Aesop's Fables; a New Translation

Front Cover
Aeterna, 2009 - 114 pages
According to the Greek historian Herodotus, the fables were invented by a slave named Aesop, who lived in Ancient Greece during the 5th century BC. While some suggested that Aesop did not actually exist, and that the fables attributed to him are folktales of unknown origins, Aesop was indeed mentioned in several other Ancient Greek works - Aristophanes, in his comedy The Wasps, represented the protagonist Philocleon as having learnt the absurdities of Aesop from conversation at banquets; Plato wrote in Phaedo that Socrates whiled away his jail time turning some of Aesop's fables which he knew into verses; Demetrius of Phalerum compiled the fables into a set of eleven books (Lopson Aisopeion sunagogai), which have been lost, for the use of orators. There was also an edition in elegiac verse by an anonymous author, which was often cited in the Suda.

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About the author (2009)

Though many modern scholars dispute his existence, Aesop's life was chronicled by first century Greek historians who wrote that Aesop, or Aethiop, was born into Greek slavery in 620 B.C. Freed because of his wit and wisdom, Aesop supposedly traveled throughout Greece and was employed at various times by the governments of Athens and Corinth. Some of Aesop's most recognized fables are The Tortoise and the Hare, The Fox and the Grapes, and The Ant and the Grasshopper. His simple but effective morals are widely used and illustrated for children.

Arthur Rackham was born in London, England. At the age of 18, he worked as a clerk at the Westminster Fire Office and began studying part-time at the Lambeth School of Art. In 1892 he left his job and started working for The Westminster Budget as a reporter and illustrator. His first book illustrations were published in 1893 in To the Other Side by Thomas Rhodes, but his first serious commission was in 1894 for The Dolly Dialogues, the collected sketches of Anthony Hope, who later went on to write The Prisoner of Zenda. Book illustrating then became Rackham's career for the rest of his life. Rackham invented his own unique technique which resembled photographic reproduction; he would first sketch an outline of his drawing, then lightly block in shapes and details. Afterwards he would add lines in pen and India ink, removing the pencil traces after it had dried. With color pictures, he would then apply multiple washes of color until transparent tints were created. Arthur Rackham died in 1939 of cancer in his home in Limpsfield, Surrey.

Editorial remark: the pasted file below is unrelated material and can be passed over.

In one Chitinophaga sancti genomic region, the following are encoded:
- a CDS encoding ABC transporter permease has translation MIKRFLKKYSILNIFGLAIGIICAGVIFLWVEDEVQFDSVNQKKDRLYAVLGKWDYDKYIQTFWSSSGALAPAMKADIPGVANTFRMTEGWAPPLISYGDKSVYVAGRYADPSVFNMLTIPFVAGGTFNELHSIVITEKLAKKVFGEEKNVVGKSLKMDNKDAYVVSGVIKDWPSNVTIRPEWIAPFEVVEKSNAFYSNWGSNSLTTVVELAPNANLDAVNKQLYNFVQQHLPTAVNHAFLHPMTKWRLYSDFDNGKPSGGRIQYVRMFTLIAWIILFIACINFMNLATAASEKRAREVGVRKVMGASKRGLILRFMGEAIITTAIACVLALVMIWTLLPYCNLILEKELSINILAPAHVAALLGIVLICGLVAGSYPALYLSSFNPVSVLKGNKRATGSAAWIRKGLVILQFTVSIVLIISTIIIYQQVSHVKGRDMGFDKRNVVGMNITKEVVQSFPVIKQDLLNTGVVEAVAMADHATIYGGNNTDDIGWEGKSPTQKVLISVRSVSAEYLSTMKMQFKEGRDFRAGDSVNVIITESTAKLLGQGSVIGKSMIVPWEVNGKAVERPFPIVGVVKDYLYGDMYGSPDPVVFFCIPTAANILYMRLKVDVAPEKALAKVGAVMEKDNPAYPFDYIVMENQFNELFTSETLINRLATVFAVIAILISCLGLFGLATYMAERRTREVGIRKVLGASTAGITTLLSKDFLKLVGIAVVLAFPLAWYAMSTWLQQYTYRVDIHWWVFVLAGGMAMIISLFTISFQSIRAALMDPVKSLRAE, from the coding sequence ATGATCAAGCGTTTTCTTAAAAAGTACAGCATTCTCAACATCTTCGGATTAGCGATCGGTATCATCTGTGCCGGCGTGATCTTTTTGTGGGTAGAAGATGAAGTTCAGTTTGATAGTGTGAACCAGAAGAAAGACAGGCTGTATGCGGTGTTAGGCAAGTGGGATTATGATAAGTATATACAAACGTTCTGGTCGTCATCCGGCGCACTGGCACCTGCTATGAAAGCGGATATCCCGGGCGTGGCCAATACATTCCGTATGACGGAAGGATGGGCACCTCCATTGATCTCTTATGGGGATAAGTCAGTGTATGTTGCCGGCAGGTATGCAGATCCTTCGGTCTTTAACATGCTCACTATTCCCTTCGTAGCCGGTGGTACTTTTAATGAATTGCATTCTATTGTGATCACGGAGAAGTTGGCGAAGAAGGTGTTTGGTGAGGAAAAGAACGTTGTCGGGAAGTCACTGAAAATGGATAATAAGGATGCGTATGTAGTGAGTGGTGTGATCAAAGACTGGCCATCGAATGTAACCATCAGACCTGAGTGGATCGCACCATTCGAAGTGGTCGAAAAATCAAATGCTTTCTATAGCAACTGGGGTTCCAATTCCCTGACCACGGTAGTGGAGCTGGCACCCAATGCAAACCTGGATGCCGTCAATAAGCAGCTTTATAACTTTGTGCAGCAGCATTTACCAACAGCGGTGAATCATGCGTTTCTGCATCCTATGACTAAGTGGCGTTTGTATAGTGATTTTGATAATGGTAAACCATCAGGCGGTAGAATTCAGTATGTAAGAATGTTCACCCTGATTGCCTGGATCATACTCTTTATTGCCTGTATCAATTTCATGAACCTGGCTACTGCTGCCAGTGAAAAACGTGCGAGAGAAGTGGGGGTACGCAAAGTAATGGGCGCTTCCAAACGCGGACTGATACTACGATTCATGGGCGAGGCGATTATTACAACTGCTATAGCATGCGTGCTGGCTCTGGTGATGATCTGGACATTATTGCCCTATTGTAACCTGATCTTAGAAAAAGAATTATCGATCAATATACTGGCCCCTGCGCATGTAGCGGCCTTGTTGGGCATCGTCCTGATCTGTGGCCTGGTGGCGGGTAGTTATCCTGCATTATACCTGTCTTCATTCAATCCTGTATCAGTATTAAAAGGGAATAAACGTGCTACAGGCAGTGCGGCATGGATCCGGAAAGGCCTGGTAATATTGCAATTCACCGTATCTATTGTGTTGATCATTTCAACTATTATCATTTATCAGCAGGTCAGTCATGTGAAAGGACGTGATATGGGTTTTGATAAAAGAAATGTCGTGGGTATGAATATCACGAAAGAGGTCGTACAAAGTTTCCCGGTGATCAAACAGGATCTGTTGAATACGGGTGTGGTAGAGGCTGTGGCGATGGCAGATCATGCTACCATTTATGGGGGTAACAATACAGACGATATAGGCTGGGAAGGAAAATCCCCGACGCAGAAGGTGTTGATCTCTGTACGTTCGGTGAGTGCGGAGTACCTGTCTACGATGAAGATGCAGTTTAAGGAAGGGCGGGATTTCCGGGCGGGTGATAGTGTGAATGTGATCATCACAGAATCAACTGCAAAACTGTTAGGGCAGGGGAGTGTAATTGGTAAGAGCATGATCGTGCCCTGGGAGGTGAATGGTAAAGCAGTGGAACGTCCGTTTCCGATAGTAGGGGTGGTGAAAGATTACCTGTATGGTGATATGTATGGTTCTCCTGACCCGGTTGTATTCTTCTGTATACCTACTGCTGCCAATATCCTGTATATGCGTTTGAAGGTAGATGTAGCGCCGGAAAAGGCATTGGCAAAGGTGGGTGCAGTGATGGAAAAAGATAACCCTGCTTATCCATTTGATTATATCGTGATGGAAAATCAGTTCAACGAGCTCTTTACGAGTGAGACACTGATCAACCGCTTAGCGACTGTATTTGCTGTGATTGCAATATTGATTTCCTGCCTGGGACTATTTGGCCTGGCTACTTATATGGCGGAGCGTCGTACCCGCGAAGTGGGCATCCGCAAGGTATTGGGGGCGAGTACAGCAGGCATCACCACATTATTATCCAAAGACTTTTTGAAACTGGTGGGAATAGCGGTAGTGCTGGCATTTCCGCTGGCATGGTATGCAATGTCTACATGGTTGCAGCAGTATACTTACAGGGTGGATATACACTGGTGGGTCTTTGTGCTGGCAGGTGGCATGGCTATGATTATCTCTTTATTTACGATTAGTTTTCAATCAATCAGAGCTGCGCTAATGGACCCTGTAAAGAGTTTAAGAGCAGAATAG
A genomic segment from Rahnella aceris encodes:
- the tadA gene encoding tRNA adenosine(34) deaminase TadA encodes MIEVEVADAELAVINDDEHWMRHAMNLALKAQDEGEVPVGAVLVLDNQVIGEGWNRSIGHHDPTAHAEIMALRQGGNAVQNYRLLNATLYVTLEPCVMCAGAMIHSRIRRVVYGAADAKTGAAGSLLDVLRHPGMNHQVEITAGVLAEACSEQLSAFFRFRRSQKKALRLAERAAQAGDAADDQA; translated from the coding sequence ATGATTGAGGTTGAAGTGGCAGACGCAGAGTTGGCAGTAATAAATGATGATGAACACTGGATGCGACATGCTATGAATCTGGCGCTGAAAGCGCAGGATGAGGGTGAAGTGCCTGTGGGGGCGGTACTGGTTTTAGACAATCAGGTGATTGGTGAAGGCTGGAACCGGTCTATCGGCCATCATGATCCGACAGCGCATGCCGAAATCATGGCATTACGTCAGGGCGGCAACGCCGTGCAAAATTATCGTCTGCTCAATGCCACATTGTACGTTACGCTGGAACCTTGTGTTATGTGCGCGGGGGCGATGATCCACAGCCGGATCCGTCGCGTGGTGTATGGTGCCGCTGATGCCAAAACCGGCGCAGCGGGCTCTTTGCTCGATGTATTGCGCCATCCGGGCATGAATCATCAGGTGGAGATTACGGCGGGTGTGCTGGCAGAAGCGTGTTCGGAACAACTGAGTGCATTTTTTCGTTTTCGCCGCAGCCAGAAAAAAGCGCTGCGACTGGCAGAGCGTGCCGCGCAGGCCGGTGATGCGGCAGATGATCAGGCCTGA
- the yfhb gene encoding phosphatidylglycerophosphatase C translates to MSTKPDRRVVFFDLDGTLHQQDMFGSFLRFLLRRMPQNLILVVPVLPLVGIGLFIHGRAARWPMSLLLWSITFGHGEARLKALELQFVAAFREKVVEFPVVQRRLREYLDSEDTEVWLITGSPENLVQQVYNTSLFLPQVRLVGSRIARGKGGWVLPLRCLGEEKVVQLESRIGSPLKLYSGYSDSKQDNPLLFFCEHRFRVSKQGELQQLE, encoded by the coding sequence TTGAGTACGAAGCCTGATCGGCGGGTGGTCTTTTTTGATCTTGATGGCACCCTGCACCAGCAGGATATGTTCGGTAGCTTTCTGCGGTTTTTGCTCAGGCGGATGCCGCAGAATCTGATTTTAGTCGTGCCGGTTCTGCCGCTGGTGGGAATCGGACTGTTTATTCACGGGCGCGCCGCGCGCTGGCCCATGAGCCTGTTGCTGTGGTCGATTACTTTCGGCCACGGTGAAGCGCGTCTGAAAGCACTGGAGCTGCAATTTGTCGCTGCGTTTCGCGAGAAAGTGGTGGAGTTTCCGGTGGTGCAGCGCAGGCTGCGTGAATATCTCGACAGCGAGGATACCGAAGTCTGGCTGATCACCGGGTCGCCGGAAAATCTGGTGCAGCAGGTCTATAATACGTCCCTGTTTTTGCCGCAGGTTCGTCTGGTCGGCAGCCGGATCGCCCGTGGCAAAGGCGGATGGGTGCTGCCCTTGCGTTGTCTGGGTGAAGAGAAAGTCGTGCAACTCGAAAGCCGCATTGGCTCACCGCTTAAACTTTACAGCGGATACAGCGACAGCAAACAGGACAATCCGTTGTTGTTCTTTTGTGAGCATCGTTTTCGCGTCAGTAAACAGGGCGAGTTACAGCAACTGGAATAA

Gilbert Keith Chesterton was born in London, England, in 1874. He began his education at St Paul's School, and later went on to study art at the Slade School, and literature at University College in London. Chesterton wrote a great deal of poetry, as well as works of social and literary criticism. Among his most notable books are The Man Who Was Thursday, a metaphysical thriller, and The Everlasting Man, a history of humankind's spiritual progress. After Chesterton converted to Catholicism in 1922, he wrote mainly on religious topics. Chesterton is most known for creating the famous priest-detective character Father Brown, who first appeared in "The Innocence of Father Brown." Chesterton died in 1936 at the age of 62.

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